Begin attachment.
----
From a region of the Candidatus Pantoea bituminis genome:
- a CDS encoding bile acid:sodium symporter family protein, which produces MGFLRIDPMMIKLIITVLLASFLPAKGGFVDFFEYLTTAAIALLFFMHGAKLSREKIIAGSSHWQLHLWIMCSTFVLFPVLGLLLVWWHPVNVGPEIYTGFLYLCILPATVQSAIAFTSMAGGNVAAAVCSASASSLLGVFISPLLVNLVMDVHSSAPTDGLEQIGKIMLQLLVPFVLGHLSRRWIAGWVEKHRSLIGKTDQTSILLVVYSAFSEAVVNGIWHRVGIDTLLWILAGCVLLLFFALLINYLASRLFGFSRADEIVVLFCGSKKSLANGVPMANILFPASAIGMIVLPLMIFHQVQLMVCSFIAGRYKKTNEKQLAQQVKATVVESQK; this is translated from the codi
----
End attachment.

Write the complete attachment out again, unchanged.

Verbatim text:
From a region of the Candidatus Pantoea bituminis genome:
- a CDS encoding bile acid:sodium symporter family protein, which produces MGFLRIDPMMIKLIITVLLASFLPAKGGFVDFFEYLTTAAIALLFFMHGAKLSREKIIAGSSHWQLHLWIMCSTFVLFPVLGLLLVWWHPVNVGPEIYTGFLYLCILPATVQSAIAFTSMAGGNVAAAVCSASASSLLGVFISPLLVNLVMDVHSSAPTDGLEQIGKIMLQLLVPFVLGHLSRRWIAGWVEKHRSLIGKTDQTSILLVVYSAFSEAVVNGIWHRVGIDTLLWILAGCVLLLFFALLINYLASRLFGFSRADEIVVLFCGSKKSLANGVPMANILFPASAIGMIVLPLMIFHQVQLMVCSFIAGRYKKTNEKQLAQQVKATVVESQK; this is translated from the codi